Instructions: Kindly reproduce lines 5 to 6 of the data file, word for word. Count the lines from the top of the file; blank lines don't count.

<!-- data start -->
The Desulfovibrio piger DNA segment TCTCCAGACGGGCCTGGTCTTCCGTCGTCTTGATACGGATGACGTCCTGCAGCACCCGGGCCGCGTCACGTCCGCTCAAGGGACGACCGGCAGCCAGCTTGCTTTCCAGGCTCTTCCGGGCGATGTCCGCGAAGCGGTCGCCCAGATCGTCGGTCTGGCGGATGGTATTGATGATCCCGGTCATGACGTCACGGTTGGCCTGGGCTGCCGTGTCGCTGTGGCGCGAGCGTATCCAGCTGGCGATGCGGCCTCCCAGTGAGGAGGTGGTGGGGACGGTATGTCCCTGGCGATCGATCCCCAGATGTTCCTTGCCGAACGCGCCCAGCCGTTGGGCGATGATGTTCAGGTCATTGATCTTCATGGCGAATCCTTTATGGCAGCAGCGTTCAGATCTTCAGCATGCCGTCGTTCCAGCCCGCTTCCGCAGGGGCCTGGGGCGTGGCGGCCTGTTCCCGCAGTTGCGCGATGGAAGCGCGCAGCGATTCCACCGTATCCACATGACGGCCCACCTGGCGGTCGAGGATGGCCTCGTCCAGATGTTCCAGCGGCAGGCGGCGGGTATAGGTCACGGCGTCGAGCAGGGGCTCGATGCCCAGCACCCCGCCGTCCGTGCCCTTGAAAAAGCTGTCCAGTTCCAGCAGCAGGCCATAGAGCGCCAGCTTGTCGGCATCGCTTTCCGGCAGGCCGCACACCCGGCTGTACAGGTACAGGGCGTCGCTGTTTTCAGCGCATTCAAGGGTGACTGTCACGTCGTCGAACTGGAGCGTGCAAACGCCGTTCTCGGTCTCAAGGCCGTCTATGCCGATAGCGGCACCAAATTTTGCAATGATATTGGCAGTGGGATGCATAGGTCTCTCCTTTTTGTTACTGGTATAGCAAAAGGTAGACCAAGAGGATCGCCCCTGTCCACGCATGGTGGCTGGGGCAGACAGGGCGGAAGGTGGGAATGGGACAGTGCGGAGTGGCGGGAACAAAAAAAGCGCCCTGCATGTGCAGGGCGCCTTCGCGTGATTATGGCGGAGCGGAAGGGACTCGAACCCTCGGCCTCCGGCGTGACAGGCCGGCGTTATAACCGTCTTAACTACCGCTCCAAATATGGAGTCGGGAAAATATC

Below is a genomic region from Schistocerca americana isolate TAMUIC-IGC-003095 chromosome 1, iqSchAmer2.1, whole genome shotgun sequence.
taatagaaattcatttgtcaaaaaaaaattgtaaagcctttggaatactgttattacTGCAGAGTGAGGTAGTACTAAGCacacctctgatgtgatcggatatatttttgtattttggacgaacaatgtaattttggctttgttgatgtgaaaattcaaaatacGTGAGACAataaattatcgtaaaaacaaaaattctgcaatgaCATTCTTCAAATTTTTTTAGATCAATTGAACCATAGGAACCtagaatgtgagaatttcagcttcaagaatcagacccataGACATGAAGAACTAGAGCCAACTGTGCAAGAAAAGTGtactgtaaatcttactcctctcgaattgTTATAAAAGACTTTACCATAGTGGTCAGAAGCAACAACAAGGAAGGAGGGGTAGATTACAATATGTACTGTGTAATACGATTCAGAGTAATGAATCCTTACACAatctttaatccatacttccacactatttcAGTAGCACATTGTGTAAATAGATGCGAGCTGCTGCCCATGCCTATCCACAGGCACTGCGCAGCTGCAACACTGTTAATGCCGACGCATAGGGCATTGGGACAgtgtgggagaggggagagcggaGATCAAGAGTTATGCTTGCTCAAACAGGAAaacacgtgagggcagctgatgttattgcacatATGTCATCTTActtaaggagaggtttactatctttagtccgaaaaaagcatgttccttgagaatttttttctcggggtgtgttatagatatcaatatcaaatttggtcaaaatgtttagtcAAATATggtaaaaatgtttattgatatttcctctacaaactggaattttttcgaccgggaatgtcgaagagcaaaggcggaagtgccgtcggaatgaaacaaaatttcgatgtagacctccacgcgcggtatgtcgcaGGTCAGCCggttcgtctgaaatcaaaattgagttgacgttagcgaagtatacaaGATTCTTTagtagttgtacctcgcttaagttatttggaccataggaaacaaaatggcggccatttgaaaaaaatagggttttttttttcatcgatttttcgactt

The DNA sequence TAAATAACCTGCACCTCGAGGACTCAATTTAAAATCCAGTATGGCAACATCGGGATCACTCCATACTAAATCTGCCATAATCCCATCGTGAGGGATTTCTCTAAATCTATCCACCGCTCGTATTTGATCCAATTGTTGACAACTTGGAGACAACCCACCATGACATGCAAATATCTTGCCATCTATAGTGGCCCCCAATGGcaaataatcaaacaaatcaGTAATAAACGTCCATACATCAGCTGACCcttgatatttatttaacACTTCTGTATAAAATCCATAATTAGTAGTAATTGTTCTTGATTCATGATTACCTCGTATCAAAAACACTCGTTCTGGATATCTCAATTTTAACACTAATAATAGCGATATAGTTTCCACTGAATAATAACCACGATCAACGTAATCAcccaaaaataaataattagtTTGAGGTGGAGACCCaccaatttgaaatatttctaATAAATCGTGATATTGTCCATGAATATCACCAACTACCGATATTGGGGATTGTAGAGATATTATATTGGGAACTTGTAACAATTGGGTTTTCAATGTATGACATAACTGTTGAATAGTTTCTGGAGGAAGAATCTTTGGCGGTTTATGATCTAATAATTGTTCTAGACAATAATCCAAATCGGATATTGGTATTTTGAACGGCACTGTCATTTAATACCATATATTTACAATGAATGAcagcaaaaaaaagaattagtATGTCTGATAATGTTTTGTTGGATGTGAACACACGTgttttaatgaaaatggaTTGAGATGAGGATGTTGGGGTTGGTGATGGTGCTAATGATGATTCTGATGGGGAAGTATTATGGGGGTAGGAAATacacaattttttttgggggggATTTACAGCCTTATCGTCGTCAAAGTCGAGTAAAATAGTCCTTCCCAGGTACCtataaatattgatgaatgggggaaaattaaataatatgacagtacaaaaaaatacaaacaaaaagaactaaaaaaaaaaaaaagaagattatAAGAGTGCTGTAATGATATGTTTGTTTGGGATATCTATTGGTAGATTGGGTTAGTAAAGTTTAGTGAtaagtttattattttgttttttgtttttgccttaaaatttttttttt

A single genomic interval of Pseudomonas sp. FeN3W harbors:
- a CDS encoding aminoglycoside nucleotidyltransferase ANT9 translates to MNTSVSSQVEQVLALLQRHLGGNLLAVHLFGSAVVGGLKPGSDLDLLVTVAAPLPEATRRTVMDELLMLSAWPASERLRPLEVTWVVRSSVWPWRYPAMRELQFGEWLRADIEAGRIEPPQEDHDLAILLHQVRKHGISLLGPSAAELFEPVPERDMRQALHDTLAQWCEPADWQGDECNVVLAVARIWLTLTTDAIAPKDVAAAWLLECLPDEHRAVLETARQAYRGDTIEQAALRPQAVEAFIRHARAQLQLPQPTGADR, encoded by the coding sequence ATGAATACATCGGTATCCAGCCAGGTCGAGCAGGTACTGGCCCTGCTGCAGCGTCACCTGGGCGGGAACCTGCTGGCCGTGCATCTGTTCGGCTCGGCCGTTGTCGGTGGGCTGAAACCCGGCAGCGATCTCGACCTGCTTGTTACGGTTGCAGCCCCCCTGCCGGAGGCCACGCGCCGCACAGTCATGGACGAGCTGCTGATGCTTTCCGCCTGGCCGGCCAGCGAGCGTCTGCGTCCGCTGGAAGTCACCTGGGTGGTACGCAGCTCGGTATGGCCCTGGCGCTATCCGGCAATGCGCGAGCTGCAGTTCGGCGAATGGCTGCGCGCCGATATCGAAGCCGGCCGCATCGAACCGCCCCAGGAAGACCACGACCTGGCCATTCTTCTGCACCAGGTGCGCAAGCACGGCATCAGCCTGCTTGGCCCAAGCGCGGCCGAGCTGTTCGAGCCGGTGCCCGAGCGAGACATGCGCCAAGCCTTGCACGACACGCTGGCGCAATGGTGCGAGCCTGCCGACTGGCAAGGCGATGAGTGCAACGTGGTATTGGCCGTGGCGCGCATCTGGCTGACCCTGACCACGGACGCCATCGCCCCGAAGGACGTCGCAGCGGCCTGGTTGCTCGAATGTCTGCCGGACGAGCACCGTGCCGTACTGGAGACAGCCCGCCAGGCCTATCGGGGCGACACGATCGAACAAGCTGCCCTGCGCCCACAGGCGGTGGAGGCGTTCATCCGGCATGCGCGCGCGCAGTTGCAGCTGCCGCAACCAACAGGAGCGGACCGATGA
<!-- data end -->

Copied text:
A single genomic interval of Pseudomonas sp. FeN3W harbors:
- a CDS encoding aminoglycoside nucleotidyltransferase ANT9 translates to MNTSVSSQVEQVLALLQRHLGGNLLAVHLFGSAVVGGLKPGSDLDLLVTVAAPLPEATRRTVMDELLMLSAWPASERLRPLEVTWVVRSSVWPWRYPAMRELQFGEWLRADIEAGRIEPPQEDHDLAILLHQVRKHGISLLGPSAAELFEPVPERDMRQALHDTLAQWCEPADWQGDECNVVLAVARIWLTLTTDAIAPKDVAAAWLLECLPDEHRAVLETARQAYRGDTIEQAALRPQAVEAFIRHARAQLQLPQPTGADR, encoded by the coding sequence ATGAATACATCGGTATCCAGCCAGGTCGAGCAGGTACTGGCCCTGCTGCAGCGTCACCTGGGCGGGAACCTGCTGGCCGTGCATCTGTTCGGCTCGGCCGTTGTCGGTGGGCTGAAACCCGGCAGCGATCTCGACCTGCTTGTTACGGTTGCAGCCCCCCTGCCGGAGGCCACGCGCCGCACAGTCATGGACGAGCTGCTGATGCTTTCCGCCTGGCCGGCCAGCGAGCGTCTGCGTCCGCTGGAAGTCACCTGGGTGGTACGCAGCTCGGTATGGCCCTGGCGCTATCCGGCAATGCGCGAGCTGCAGTTCGGCGAATGGCTGCGCGCCGATATCGAAGCCGGCCGCATCGAACCGCCCCAGGAAGACCACGACCTGGCCATTCTTCTGCACCAGGTGCGCAAGCACGGCATCAGCCTGCTTGGCCCAAGCGCGGCCGAGCTGTTCGAGCCGGTGCCCGAGCGAGACATGCGCCAAGCCTTGCACGACACGCTGGCGCAATGGTGCGAGCCTGCCGACTGGCAAGGCGATGAGTGCAACGTGGTATTGGCCGTGGCGCGCATCTGGCTGACCCTGACCACGGACGCCATCGCCCCGAAGGACGTCGCAGCGGCCTGGTTGCTCGAATGTCTGCCGGACGAGCACCGTGCCGTACTGGAGACAGCCCGCCAGGCCTATCGGGGCGACACGATCGAACAAGCTGCCCTGCGCCCACAGGCGGTGGAGGCGTTCATCCGGCATGCGCGCGCGCAGTTGCAGCTGCCGCAACCAACAGGAGCGGACCGATGA